Universal Measuring Boxes

  • Jin Akiyama
  • Kiyoko Matsunaga


Since the old days of Japan, there were many ingenious convenient tools that applied mathematical ideas such as the right-angled scale (kanejaku), and the measuring box (masu). The kanejaku is a right-angled scale that was used to find the center and diameter of a circle (Fig. 11.1.1 (a)). On the other hand, the masu is a simple wooden box with no markings whose volume is, in this example, 6 dL. Using this box we can measure 1 dL, 2 dL, 3 dL, and so on in units of 1 dL up to 6 dL [1, 4].


Maximum Cardinality Rectangular Parallelepiped Triangular Prism Universal Measuring Triangular Basis 
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  1. [1]
    J. Akiyama et al., Math Wonderland (Wonder Sugaku Land) (in Japanese), 15-23, NHK (1998)Google Scholar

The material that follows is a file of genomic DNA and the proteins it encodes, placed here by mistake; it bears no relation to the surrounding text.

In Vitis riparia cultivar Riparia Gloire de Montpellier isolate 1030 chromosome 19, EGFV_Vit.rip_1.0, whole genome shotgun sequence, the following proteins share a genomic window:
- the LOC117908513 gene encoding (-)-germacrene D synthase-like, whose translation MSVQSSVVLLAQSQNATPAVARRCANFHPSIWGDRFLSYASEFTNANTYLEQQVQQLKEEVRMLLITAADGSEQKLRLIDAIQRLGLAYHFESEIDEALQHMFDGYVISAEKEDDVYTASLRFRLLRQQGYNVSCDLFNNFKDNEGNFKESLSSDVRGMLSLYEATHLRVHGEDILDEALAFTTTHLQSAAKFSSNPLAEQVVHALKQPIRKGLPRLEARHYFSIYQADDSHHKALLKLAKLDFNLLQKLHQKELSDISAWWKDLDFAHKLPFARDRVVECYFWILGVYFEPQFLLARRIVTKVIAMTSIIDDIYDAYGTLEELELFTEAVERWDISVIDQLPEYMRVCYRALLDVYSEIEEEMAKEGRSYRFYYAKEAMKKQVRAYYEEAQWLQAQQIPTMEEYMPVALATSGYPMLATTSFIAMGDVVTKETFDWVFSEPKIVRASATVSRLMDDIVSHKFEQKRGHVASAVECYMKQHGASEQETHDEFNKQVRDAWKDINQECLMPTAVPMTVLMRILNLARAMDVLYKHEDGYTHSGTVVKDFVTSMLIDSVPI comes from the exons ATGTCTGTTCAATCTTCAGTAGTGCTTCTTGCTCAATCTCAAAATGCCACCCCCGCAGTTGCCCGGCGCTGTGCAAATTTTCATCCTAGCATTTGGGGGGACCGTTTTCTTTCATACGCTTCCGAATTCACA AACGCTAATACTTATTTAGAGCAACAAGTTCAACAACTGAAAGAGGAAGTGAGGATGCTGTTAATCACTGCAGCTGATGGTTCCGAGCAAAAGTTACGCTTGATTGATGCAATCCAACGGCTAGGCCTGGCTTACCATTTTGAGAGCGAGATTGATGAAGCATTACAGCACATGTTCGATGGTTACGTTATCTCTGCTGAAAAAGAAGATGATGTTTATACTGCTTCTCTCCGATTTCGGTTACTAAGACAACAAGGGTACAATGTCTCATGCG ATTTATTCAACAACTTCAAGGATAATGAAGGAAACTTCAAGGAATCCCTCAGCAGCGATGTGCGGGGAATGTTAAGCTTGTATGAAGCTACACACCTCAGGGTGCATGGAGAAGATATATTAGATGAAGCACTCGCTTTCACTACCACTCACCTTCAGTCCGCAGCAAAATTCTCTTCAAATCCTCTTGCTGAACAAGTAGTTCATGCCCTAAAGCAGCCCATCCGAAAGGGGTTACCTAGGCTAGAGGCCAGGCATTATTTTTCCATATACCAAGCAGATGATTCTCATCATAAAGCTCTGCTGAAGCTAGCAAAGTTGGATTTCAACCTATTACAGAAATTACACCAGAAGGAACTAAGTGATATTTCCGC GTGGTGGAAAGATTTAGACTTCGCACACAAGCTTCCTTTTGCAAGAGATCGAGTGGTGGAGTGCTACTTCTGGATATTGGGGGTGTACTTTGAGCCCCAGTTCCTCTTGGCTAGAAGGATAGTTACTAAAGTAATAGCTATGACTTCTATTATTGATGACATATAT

2. [2]
    J. Akiyama, H. Fukuda and G. Nakamura, Universal Measuring Devices with Rectangular Base, LNCS 2866 (2003), 1-8MathSciNetMATHGoogle Scholar
  3. [3]
    J. Akiyama, H. Fukuda, G. Nakamura, T. Sakai, J. Urrutia and C. Zamora-Cura, Universal Measuring Devices without Gradations, Discrete and Computational Geometry, LNCS 2098 (2001), 31-40MATHGoogle Scholar
  4. [4]
    J. Akiyama, H. Fukuda, C. Nara, T. Sakai and J. Urrutia, Universal Measuring Boxes with Triangular Bases, Amer. Math. Monthly, 115, No. 3 (2008), 195-201MathSciNetMATHGoogle Scholar

Copyright information

© Springer Japan 2015

Authors and Affiliations

  • Jin Akiyama
    • 1
  • Kiyoko Matsunaga
    • 2
  1. 1.Tokyo University of ScienceTokyoJapan
  2. 2.YokohamaJapan

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